As a Father, I LOVE my children.  Period.  There is NOTHING they can do to make me stop loving them, but they are not perfect.  They are held accountable for their own actions.  When they break a family rule or a school rule, they are punished in some way.  This is not an unloving act, it is the exact opposite.  It is because of Love that there are guidelines.

So, allow me to try to sum up this book in one paragraph. 

Bell focuses on God’s Love, and God’s desire for ALL to come to know Him and to be with Him.  God is all powerful and nothing is beyond His ability, and if God wants every person to be with Him for eternity, He could do that.  He can because after all He is all powerful and if God wants it, He can insure He gets it.  Therefore, if God wants everyone to be with Him for eternity, He can make that happen.

How does one argue with that statement?  Simply put, one can’t.  That is, IF these are the only truths we know about God.  If the only thing we know about God is His Love for humanity, we can’t argue with this position.  But we know a lot more about God.  Most importantly, we know that God is a Relational God.  Unlike every other god there is, our God, Yahweh, is a relational God.  We see it over and over again throughout the bible.  From the first book to the last, God desires a relationship with us.  Having a relationship requires BOTH parties to participate.  Relationships require both parties to voluntarily love the other.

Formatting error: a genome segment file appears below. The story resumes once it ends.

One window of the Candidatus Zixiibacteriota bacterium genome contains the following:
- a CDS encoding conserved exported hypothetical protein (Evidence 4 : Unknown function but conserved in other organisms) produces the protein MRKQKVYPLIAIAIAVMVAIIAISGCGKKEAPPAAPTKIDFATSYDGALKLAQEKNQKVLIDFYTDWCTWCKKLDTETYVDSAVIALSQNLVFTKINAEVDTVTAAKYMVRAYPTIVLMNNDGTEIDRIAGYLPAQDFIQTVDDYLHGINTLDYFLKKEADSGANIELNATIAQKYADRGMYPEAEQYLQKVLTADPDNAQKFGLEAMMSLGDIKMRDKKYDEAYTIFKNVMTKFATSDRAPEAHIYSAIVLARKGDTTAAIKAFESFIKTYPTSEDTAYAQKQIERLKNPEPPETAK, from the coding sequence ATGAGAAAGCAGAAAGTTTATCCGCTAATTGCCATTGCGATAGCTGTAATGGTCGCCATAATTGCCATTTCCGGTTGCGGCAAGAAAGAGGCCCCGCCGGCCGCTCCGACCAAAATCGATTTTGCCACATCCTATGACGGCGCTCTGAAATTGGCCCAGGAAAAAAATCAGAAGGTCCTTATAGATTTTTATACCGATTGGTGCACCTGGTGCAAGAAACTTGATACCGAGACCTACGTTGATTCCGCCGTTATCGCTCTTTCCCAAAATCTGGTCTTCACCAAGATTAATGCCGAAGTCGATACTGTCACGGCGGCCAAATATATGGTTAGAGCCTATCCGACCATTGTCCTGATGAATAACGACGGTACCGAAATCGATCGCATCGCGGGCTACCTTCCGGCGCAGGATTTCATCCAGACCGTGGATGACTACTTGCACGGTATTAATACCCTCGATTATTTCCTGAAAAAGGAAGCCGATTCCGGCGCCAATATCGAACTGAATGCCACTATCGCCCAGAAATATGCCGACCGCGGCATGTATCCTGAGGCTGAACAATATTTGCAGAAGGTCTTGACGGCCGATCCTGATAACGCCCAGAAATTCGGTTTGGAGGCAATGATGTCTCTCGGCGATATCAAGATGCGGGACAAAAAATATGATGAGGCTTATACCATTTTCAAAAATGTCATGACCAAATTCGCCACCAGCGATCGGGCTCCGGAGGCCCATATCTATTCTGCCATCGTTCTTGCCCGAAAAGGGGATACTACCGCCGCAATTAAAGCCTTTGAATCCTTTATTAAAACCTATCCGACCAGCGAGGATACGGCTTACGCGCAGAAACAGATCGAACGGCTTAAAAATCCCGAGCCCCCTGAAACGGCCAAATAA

God’s desire IS that EVERY SINGLE PERSON who has lived, is living or will live in the future come to know and love Him.  Every parent I know desires to have a relationship with their children, but I know several parents whose kids have left home and have decided that they don’t want a relationship with their parent.  Every one of those parents would do almost anything to have a relationship with their prodigal child, but if the prodigal child wants nothing to do with the parent, all the desire in the world won’t change that child’s mind.  Could God force us to want a relationship with Him?  Yes, He could.  Will He?  I don’t think so.  It wouldn’t be much of a relationship if one party was only participating because the other held power over them and forced their participation.

There are several comments made that bothered me.  And I will study several of them further, but the one I looked into first was this: